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Studies in Canadian Literature (SCL) is a biannual, bilingual journal devoted to the study of Canadian literature in English and French, and published at the University of New Brunswick in Fredericton. SCL is peer-reviewed, and welcomes submissions on all aspects of Canadian literature.

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  • 2021-11-08

    Announcing the Winner of the 2020 Herb Wyile Prize in Canadian Literature

    The winner of this year’s Herb Wyile Prize in Canadian Literature is Morgan Vanek (U of Calgary) for her essay “Better ‘Death in Its Most Awful Shapes’ than Life in Nova Scotia: Climate Change and the Nova Scotia Maroons, 1796-1800” in SCL 45.2 (2020).

    Cheryl Lousley (Lakehead U) has received an honourable mention for her essay “After Extraction: Idling in the Ruins in Michael Winter’s and Alistair MacLeod’s Neoliberal Fictions," which also appeared in 45.2.

    Herb Wyile Prize winners

  • 2021-06-04

    Statement regarding the remains of 215 children found at former Kamloops residential school

    Our thoughts are with the Tk’emlúps te Secwépemc First Nation and all Indigenous communities across the country. Studies in Canadian Literature stands with all Indigenous peoples in mourning the deaths of the 215 children at the Kamloops Indian Residential School and acknowledges the suffering of all victims of the residential schools, those forcibly consigned to these institutions and subsequent generations who still suffer the aftereffects of these crimes as part of Canada’s program of genocide against Indigenous peoples. This is not only a terrible piece of Canadian history, but an ongoing reality of trauma, pain, and injustice that continues to be inflicted on Indigenous people in this country. Justice Murray Sinclair heard accounts of TRC testimonies that described mass gravesites such as the one in Kamloops, yet the Canadian government refused to look into these claims when asked by the TRC to do so. Non-Indigenous Canadians must own this history, and must do so under the leadership of Indigenous people. We at SCL stand with others in calling upon the Government of Canada to fund the implementation of the Truth and Reconciliation Commission’s Calls to Action numbers 71 through 76 regarding missing children and burial information at residential schools across Canada.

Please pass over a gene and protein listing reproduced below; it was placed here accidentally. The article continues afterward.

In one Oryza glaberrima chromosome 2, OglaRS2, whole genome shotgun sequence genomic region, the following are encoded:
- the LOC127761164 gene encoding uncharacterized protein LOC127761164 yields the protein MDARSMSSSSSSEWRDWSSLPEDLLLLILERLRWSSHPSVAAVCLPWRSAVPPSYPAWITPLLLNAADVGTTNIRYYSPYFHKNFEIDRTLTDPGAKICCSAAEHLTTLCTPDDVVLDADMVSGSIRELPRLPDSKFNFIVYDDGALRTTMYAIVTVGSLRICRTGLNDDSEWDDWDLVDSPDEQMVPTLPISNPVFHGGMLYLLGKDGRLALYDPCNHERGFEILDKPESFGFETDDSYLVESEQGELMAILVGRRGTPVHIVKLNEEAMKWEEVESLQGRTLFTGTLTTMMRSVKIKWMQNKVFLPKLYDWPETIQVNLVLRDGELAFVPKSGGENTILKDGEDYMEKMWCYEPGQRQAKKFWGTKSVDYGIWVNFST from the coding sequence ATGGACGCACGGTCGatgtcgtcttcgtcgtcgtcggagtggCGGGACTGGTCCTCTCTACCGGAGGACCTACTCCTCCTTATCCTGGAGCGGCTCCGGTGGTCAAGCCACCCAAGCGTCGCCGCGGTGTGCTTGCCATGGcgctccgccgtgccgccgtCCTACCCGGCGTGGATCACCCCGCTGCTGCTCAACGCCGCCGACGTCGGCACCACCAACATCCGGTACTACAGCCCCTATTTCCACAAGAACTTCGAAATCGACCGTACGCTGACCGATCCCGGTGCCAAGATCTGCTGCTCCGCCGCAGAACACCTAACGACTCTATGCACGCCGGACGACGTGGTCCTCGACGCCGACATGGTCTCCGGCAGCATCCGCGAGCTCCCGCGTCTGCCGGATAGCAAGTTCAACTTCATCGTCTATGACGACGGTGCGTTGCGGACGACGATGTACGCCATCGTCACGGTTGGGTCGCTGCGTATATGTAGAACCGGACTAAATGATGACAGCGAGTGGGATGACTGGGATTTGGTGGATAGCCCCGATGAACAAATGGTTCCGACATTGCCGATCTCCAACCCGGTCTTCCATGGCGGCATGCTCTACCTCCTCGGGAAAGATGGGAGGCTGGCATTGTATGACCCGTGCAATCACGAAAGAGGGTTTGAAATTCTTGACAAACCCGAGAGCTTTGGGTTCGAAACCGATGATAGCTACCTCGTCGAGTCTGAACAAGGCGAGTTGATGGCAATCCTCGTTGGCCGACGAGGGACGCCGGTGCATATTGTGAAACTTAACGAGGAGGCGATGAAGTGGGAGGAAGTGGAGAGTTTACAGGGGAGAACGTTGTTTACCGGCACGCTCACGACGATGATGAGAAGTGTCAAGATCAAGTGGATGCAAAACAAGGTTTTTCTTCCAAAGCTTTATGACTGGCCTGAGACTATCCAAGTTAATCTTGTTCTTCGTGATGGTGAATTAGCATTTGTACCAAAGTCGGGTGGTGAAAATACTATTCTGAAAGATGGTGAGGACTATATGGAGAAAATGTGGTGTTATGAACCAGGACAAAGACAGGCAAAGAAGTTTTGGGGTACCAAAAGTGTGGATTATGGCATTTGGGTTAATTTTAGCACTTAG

#71. We call upon all chief coroners and provincial vital statistics agencies that have not provided to the Truth and Reconciliation Commission of Canada their records on the deaths of Aboriginal children in the care of residential school authorities to make these documents available to the National Centre for Truth and Reconciliation.
    #72. We call upon the federal government to allocate sufficient resources to the National Centre for Truth and Reconciliation to allow it to develop and maintain the National Residential School Student Death Register established by the Truth and Reconciliation Commission of Canada.
    #73. We call upon the federal government to work with churches, Aboriginal communities, and former residential school students to establish and maintain an online registry of residential school cemeteries, including, where possible, plot maps showing the location of deceased residential school children.
    #74. We call upon the federal government to work with the churches and Aboriginal community leaders to inform the families of children who died at residential schools of the child's burial location, and to respond to families' wishes for appropriate commemoration ceremonies and markers, and reburial in home communities where requested.